Due to privacy and security concerns, Canada banned the Chinese messaging app WeChat and the Russian antivirus programme Kaspersky from government-issued mobile devices on Monday. However, the government has maintained that no official data had been seized.
According to a statement issued by the Treasury Board of Canada, the ban was announced after Canada's Chief Information Officer determined that Tencent-owned WeChat and Kaspersky applications present an unacceptable level of risk to privacy and security. The decision, which came without warning or an opportunity for the company to respond to the government's concerns, astonished and disappointed Kaspersky.
"As there has been no evidence or due process to otherwise justify these actions, they are highly unsupported and a response to the geopolitical climate rather than a comprehensive evaluation of the integrity of Kaspersky's products and services," according to a statement released by the business.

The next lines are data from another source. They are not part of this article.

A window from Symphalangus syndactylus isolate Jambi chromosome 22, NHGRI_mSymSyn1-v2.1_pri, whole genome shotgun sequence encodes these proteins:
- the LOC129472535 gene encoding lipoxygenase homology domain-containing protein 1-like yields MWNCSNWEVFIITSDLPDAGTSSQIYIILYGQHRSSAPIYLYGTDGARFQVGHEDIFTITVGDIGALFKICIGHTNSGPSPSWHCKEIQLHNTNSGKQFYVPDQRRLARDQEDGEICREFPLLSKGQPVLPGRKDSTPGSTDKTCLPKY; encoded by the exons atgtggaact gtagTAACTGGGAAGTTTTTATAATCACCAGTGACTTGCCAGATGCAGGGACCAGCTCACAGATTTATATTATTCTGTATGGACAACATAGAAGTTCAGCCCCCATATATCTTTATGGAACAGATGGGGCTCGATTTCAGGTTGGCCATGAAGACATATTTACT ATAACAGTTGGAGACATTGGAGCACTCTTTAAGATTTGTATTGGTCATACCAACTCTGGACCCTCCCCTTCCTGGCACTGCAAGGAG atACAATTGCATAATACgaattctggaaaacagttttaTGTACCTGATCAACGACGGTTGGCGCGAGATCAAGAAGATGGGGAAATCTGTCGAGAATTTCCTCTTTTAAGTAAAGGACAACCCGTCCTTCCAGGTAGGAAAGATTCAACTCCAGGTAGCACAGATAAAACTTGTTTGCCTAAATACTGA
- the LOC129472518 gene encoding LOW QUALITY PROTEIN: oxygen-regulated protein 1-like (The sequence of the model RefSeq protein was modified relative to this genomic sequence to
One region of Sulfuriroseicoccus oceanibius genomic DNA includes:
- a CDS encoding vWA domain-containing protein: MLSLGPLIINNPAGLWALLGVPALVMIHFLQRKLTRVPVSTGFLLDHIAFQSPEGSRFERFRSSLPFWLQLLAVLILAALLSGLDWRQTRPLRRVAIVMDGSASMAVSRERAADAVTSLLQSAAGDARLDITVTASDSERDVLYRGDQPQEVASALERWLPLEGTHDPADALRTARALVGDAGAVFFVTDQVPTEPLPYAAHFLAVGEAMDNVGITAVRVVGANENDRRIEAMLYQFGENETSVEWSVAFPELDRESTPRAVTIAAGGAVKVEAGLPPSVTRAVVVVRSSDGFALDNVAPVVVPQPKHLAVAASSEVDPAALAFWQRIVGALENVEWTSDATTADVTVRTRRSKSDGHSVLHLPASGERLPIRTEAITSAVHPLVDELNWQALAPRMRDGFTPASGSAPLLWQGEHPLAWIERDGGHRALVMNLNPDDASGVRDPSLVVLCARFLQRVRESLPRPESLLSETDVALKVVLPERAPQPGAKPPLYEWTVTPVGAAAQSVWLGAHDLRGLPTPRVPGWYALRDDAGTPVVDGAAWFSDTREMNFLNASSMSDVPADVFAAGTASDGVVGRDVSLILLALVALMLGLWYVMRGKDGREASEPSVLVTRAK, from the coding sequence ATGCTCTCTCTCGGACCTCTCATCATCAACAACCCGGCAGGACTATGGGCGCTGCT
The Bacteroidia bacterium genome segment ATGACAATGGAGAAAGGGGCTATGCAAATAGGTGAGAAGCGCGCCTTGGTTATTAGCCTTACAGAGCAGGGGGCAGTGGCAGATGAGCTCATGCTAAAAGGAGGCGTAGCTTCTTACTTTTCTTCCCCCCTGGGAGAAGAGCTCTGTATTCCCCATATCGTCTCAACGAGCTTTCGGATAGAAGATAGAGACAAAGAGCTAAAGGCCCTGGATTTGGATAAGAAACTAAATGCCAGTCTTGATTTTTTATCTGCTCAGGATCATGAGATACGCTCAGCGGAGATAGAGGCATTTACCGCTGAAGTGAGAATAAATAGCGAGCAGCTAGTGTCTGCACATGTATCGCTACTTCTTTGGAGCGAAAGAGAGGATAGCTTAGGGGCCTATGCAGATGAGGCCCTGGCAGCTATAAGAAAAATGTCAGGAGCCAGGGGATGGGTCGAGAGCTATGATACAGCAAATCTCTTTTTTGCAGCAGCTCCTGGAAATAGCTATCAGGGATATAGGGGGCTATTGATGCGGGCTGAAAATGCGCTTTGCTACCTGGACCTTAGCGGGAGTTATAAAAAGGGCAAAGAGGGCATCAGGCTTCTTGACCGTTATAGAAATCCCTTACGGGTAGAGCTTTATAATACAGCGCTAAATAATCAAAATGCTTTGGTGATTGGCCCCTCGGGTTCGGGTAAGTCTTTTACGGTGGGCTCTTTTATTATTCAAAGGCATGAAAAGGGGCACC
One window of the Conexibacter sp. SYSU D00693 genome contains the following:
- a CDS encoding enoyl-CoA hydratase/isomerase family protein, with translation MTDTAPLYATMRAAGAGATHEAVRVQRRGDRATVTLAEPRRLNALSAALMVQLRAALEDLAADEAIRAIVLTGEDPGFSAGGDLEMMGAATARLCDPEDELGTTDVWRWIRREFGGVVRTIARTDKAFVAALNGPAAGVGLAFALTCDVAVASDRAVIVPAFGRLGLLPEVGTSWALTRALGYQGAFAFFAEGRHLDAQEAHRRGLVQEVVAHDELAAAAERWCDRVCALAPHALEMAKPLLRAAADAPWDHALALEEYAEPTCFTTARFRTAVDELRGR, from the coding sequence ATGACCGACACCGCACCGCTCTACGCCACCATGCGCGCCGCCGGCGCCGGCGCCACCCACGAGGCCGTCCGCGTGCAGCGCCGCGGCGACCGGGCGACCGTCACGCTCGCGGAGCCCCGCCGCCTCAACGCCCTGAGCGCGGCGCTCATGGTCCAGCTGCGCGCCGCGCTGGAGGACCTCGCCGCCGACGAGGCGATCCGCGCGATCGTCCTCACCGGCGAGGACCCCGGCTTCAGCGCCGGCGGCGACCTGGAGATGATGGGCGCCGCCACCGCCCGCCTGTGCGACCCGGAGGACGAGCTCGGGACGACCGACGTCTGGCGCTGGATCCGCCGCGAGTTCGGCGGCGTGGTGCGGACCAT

The Treasury Board stated that it has no proof that government information has been compromised, but the gathering methods of the programmes allow for extensive access to the contents of a device, and the hazards of utilizing them are "clear."
"The decision to remove and block the WeChat and the Kaspersky applications was made to ensure that government of Canada networks and data remain secure and protected and are in line with the approach of our international partners," the statement went on to say.
On Monday, the apps will be withdrawn from government-issued mobile devices, and users will be barred from downloading them in the future. TikTok, a short-video app owned by the Chinese business Bytedance, was banned from government-issued devices in Canada in February due to similar privacy and security concerns.